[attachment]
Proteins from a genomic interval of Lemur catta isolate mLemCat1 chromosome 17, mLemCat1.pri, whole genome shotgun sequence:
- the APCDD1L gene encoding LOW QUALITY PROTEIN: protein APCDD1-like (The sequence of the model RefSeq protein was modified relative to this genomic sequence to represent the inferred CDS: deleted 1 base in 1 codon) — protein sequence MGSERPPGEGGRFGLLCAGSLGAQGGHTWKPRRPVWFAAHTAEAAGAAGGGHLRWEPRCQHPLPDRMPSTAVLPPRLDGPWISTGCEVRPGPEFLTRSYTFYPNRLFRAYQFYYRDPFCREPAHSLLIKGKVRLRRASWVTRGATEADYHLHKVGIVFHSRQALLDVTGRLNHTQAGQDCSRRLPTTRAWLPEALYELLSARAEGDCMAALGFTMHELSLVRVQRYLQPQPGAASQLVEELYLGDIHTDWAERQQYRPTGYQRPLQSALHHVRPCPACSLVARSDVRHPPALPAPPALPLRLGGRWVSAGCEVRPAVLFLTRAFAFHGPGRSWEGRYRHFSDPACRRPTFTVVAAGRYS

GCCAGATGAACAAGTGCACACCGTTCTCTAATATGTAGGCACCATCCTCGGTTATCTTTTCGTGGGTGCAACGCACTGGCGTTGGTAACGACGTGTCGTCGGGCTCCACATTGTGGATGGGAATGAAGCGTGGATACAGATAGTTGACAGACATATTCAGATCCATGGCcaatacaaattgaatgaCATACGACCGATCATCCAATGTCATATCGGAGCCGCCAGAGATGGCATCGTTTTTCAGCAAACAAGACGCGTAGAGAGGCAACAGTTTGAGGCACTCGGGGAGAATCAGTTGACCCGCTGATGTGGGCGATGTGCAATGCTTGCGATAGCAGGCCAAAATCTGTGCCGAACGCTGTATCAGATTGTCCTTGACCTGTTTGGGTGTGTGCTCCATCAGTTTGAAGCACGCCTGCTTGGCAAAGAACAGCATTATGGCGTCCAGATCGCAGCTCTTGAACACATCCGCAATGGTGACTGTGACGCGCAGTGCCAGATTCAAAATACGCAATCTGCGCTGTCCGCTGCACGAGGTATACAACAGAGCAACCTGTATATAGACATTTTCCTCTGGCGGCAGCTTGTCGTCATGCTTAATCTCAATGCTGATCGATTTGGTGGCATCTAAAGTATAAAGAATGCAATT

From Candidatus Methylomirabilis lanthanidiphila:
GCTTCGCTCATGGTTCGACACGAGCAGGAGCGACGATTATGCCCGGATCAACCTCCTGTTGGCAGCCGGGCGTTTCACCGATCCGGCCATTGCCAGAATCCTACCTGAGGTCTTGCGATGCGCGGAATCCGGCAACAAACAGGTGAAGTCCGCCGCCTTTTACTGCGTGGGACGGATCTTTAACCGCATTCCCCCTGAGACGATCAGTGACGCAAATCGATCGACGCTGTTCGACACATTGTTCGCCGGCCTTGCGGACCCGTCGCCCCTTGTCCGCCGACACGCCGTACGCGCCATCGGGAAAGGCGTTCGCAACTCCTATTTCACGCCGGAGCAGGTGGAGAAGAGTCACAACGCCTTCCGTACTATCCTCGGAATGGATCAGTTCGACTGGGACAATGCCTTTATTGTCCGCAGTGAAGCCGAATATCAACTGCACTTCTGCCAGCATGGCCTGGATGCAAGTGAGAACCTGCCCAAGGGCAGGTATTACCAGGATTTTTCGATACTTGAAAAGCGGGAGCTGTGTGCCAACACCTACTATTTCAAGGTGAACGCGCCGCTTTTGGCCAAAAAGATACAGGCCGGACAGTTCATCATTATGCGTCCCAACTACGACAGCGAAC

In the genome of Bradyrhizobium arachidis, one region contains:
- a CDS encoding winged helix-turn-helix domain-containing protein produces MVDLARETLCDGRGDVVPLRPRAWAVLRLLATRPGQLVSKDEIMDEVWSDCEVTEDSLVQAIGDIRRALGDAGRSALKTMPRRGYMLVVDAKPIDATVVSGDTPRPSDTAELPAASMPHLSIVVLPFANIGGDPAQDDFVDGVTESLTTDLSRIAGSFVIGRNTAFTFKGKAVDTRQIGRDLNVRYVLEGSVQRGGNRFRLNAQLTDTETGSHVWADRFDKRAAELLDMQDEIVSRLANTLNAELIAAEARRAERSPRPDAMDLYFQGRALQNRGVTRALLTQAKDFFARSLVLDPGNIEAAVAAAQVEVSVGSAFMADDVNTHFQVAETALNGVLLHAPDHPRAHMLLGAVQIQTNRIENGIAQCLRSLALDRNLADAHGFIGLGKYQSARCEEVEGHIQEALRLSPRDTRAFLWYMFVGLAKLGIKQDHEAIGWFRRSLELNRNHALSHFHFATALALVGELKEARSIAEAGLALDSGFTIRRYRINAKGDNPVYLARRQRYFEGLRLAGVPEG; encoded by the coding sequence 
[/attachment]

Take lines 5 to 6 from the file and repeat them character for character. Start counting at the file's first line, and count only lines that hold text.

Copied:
GCTTCGCTCATGGTTCGACACGAGCAGGAGCGACGATTATGCCCGGATCAACCTCCTGTTGGCAGCCGGGCGTTTCACCGATCCGGCCATTGCCAGAATCCTACCTGAGGTCTTGCGATGCGCGGAATCCGGCAACAAACAGGTGAAGTCCGCCGCCTTTTACTGCGTGGGACGGATCTTTAACCGCATTCCCCCTGAGACGATCAGTGACGCAAATCGATCGACGCTGTTCGACACATTGTTCGCCGGCCTTGCGGACCCGTCGCCCCTTGTCCGCCGACACGCCGTACGCGCCATCGGGAAAGGCGTTCGCAACTCCTATTTCACGCCGGAGCAGGTGGAGAAGAGTCACAACGCCTTCCGTACTATCCTCGGAATGGATCAGTTCGACTGGGACAATGCCTTTATTGTCCGCAGTGAAGCCGAATATCAACTGCACTTCTGCCAGCATGGCCTGGATGCAAGTGAGAACCTGCCCAAGGGCAGGTATTACCAGGATTTTTCGATACTTGAAAAGCGGGAGCTGTGTGCCAACACCTACTATTTCAAGGTGAACGCGCCGCTTTTGGCCAAAAAGATACAGGCCGGACAGTTCATCATTATGCGTCCCAACTACGACAGCGAAC

In the genome of Bradyrhizobium arachidis, one region contains: